The_role_of_sector_coupling_in_the_green_transition.pdf (1.11 MB)

The role of sector coupling in the green transition: A least-cost energy system development in North Europe towards 2050

Download (1.11 MB)
posted on 2020-09-14, 15:53 authored by Juan Gea BermúdezJuan Gea Bermúdez, Marie MünsterMarie Münster, Ida Græsted Jensen, Matti Juhani KoivistoMatti Juhani Koivisto, Jon Kirkerud, Yi-kuang Chen
This paper analyses the role of sector coupling towards 2050 in the energy system of North Europe when pursuing the green transition. Impacts of restricted onshore wind potential and transmission expansion are considered. Optimisation of the capacity development and operation of the energy system towards 2050 is performed with the energy system model Balmorel. Generation, storage, transmission expansion, district heating, carbon capture and storage, and synthetic gas units compete with each other. The results show how sector coupling leads to a change of paradigm: The electricity system moves from a system where generation adapts to inflexible demand, to a system where flexible demand adapts to variable generation. Sector coupling increases electricity demand, variable renewable energy, heat storage, and electricity and district heating transmission expansion towards 2050. Allowing investments in onshore wind and electricity transmission reduces emissions and costs considerably (especially with high sector coupling) with savings of 78.7 EUR2016/person/year. Investments in electricity-to-heat units are key to reduce costs and emissions in the heat sector. The scenarios with the highest sector coupling achieve the highest emission reduction by 2045: 76% greenhouse gases reduction with respect to 1990 levels, which highlights the value of sector coupling to achieve the green transition.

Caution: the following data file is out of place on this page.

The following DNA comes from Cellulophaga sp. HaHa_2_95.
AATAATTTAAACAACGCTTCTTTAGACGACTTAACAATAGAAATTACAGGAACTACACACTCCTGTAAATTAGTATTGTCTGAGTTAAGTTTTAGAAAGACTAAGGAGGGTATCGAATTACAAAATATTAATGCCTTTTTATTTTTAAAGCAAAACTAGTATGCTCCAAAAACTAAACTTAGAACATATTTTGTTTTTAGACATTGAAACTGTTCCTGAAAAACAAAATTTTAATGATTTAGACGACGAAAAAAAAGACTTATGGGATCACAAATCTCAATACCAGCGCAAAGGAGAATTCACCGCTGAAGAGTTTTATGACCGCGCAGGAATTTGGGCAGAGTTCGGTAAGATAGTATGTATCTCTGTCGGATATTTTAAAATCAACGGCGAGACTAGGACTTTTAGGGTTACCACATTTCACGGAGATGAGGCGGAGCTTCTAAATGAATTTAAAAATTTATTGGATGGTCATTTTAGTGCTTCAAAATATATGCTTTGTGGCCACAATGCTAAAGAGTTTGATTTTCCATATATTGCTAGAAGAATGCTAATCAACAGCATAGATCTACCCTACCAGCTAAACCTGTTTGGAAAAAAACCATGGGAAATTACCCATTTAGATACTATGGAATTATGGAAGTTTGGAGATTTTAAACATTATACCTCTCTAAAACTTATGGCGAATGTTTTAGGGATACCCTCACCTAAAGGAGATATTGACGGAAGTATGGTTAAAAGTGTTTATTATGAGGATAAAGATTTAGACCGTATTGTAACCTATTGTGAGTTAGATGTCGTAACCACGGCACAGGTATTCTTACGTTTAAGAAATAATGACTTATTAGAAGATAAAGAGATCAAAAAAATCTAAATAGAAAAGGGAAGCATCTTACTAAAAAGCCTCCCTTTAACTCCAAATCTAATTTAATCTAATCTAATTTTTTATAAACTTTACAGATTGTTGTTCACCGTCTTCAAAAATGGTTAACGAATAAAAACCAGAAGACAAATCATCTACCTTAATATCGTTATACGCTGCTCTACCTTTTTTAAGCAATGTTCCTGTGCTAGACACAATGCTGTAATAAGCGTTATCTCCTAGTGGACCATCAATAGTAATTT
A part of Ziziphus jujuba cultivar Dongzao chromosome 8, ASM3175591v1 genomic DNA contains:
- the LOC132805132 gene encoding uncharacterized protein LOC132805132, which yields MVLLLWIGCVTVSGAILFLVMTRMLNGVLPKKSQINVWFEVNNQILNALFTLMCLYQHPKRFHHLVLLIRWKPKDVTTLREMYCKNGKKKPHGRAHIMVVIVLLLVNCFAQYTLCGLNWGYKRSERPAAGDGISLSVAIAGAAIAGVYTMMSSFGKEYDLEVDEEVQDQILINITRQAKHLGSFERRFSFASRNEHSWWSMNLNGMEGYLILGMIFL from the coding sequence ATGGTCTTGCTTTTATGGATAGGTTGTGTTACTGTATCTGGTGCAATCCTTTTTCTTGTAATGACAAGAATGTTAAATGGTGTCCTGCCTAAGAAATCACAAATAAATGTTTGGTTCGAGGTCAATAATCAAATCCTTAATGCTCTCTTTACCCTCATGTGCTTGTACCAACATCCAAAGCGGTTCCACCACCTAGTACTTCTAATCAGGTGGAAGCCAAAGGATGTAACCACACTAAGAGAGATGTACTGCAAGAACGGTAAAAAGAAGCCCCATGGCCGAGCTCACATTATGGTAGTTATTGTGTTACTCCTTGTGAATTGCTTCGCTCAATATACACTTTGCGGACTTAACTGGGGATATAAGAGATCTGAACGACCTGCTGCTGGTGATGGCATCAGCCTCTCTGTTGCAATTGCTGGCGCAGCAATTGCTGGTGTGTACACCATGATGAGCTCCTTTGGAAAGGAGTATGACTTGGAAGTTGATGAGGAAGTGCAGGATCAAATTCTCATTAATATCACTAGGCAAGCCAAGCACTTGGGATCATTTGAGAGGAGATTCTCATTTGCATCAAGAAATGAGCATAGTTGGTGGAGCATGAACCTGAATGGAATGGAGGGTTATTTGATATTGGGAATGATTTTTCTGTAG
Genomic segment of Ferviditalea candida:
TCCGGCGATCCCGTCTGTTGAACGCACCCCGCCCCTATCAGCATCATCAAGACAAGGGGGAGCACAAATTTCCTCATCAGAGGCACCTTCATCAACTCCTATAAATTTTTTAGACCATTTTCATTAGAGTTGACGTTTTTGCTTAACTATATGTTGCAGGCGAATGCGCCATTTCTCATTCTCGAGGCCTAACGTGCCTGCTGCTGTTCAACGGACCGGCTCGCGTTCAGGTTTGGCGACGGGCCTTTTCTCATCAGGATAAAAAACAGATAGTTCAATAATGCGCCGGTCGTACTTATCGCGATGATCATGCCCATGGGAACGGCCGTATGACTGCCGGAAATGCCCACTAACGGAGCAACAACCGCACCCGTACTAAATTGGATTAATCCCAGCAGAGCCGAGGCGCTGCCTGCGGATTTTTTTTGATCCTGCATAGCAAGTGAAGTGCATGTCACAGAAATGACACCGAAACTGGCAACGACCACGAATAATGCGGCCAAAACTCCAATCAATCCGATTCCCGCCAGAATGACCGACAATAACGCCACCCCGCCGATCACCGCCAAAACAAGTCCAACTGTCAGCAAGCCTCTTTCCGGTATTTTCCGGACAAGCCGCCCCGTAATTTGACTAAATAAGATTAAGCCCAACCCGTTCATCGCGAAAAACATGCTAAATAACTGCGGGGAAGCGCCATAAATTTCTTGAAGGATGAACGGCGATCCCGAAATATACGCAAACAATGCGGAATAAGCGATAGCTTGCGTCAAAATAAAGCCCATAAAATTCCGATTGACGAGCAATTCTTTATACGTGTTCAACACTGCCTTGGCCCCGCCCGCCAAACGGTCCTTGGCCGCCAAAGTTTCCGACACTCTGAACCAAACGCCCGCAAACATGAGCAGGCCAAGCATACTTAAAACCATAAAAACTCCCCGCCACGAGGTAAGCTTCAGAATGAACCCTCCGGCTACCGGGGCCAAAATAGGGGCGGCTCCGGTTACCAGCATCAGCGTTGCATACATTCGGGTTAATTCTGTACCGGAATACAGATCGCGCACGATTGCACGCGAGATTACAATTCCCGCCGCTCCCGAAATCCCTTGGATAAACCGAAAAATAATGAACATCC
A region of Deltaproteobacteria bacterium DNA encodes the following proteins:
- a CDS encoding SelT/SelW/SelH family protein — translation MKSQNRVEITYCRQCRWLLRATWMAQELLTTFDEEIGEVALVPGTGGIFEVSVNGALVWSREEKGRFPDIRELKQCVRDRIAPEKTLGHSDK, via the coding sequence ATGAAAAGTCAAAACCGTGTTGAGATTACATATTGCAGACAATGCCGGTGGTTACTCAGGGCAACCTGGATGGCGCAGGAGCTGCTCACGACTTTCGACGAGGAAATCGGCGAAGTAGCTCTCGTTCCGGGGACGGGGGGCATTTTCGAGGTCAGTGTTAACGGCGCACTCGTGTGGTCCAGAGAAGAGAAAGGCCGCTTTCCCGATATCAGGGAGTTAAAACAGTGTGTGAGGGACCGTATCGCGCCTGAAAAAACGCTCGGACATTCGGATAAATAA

Danish Energy Agency (grant 64018-0032)

Nordic Energy Research (grant 76084)


Email Address of Submitting Author

ORCID of Submitting Author


Submitting Author's Institution

Technical University of Denmark

Submitting Author's Country

  • Denmark